George R Dodge

faculty photo
Adjunct Associate Professor of Orthopaedic Surgery
Director, Philadelphia VA Shared Instrument Core, Philadelphia Crescenz Veterans Administration Medical Center Department of Veteran Affairs 3900 Woodland Ave. Philadelphia PA. 19104
Director, Translational Musculoskeletal Research Center, Philadelphia Crescenz Veterans Administration Medical Center Department of Veteran Affairs 3900 Woodland Ave. Philadelphia PA. 19104
Department: Orthopaedic Surgery

Contact information
McKay Orthopaedic Research Laboratory
379A Stemmler Hall
3450 Hamilton Walk
Philadelphia, PA 19104-6081
Office: 215-573-1514
Fax: 215-574-2133
B.S. (Biology)
Asbury College, Wilmore KY, 1974.
B.S. (Biology and Health Science (Public Health))
State University of New York, College at Brockport, 1976.
Ph.D. (Biochemistry and Immunology)
McGill University , 1989.
Post-Graduate Training
Postdoctoral Fellow, Molecular and Cell Biology, Thomas Jefferson University Department of Pathology and Cell Biology Dr. Renato Iozzo, Mentor, 1989-1990.
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Description of Itmat Expertise

My research addresses the translational area degenerative joint diseases and focuses on cartilage cell biology, cartilage tissue engineering, and cartilage response to injury. We have developed model systems to both generate cartilage analogs and study the control of cell phenotype and effect ofmecahnical loaeding on cells. We also have designed testing platforms to deliver clincally relevant impact injuries as well as test mechanical properties in a high throughput manner.

Description of Research Expertise

I am an established investigator with a career long commitment to translational musculoskeletal research and in particular research focused on cartilage and chondrocyte biology, extracellular matrix and research related to osteoarthritis. Fundamentally, my research addresses the translational area of degenerative joint diseases and focuses on extracellular matrix, cartilage cell biology, cartilage tissue engineering, and cartilage response to injury. A graduate of McGill University under the mentorship of Professor A. Robin Poole formed a solid basis for a career in studying cartilage and joint-related diseases. I also trained in the labs of recognized leaders in matrix biology (Professors R Iozzo and S Jimenez at Jefferson Medical College) and have continued to work in the area of cartilage biology for more than 25 years. Significant accomplishments include Dodge and Poole being among the first to describe a new approach to use antibodies to degrade fragments of extracellular matrix as biomarkers and to identify arthritic diseases and tissue turnover; an area of study and much interest still today. Additionally, Dodge and Iozzo were the first to characterize a novel and important heparan sulfate proteoglycan, perlecan and were the team that originally identified and characterized the human perlecan gene. This molecule has gone on to be identified as critical to many fundamental processes such as skeletal development, angiogenesis, growth factor deliver, and cartilage homeostasis.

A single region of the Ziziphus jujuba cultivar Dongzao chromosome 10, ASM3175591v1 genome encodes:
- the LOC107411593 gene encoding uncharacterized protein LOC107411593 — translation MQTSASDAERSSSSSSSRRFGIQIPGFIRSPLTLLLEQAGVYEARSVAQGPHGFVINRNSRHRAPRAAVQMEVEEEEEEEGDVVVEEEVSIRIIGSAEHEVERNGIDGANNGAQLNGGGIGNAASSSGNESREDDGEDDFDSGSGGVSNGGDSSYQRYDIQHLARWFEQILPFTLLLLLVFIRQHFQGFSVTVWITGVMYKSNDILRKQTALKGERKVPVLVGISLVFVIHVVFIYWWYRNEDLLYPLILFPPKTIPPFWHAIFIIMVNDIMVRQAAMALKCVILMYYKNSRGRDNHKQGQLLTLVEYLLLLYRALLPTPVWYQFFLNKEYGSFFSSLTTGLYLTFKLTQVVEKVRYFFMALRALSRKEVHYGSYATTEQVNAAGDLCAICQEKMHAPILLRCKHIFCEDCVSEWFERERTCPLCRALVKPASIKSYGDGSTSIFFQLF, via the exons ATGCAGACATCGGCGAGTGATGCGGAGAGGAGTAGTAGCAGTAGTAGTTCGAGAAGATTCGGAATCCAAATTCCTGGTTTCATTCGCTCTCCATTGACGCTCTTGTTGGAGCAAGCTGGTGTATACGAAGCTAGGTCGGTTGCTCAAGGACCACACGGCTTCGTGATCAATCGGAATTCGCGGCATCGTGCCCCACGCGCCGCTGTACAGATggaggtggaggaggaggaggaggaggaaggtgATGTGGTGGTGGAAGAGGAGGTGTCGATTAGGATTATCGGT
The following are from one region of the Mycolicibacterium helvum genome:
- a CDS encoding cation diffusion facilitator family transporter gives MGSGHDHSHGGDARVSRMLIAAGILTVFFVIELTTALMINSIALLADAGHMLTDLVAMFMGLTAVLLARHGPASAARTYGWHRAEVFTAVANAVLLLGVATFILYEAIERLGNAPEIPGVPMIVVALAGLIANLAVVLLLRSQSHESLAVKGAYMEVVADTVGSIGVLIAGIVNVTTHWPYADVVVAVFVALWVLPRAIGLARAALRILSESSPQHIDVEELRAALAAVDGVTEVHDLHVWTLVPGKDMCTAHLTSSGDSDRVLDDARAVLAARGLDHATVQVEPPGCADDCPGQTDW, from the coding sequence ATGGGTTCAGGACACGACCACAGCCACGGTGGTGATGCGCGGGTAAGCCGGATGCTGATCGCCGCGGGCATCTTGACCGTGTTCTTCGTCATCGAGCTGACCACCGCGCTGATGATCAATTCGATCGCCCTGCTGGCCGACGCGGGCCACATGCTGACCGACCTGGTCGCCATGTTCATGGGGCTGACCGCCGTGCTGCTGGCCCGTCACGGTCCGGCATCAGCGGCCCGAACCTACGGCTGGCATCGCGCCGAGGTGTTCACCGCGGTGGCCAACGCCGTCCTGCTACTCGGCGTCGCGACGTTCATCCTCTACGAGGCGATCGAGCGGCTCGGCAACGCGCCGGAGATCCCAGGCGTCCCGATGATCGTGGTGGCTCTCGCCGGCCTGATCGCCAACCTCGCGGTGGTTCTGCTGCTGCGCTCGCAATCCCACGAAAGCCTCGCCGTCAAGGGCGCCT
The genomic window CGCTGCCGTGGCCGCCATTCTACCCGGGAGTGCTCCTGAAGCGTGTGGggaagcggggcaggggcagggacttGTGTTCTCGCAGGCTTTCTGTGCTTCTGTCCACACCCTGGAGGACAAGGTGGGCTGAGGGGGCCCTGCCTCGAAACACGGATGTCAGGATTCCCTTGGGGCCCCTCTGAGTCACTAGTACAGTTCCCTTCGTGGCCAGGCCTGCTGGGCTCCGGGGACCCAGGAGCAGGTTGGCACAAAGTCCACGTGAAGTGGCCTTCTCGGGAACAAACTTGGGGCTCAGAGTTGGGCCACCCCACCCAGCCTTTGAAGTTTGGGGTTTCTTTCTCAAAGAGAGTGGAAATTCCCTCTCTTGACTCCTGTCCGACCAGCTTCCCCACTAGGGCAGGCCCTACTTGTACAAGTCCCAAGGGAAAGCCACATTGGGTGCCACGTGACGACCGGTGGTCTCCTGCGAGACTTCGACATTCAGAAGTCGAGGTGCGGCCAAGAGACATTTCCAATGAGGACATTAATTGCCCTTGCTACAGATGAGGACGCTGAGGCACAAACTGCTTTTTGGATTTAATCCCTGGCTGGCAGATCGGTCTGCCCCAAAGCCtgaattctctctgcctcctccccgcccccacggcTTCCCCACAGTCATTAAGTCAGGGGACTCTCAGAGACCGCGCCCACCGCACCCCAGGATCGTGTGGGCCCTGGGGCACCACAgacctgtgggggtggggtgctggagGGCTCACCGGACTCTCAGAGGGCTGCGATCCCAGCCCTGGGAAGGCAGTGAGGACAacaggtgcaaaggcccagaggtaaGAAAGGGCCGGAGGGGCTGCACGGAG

More recently, with a focus on cartilage tissue structure and function paradigms, my work has concentrated on developing innovative technologies of tissue engineering and phenotypically correct models of cartilage-like functional units. My laboratory has been a forerunner in the area of scaffold-free tissue engineering cartilage and recently published a study that clearly demonstrated our novel scaffold-less model can generate functionally relevant cartilage tissue analogs (Mohanraj B et al., J Biomechanics 2014). We have focused over the past several years on developing this platform as a generator of cartilage surrogates which also included novel approaches to grow these tissue surrogates in a pressurized bioreactor delivering a physiologically relevant load. I have combined the experiences of cartilage cell biology and tissue engineering and designed a bioreactor that can deliver physiologically relevant loads and mimic pathological stress or injury on growing cartilage analogs generated from both chondrocytes and stem cells. This provides a physiological-relevant platform to explore the mechanisms of various cell functions and how to control them.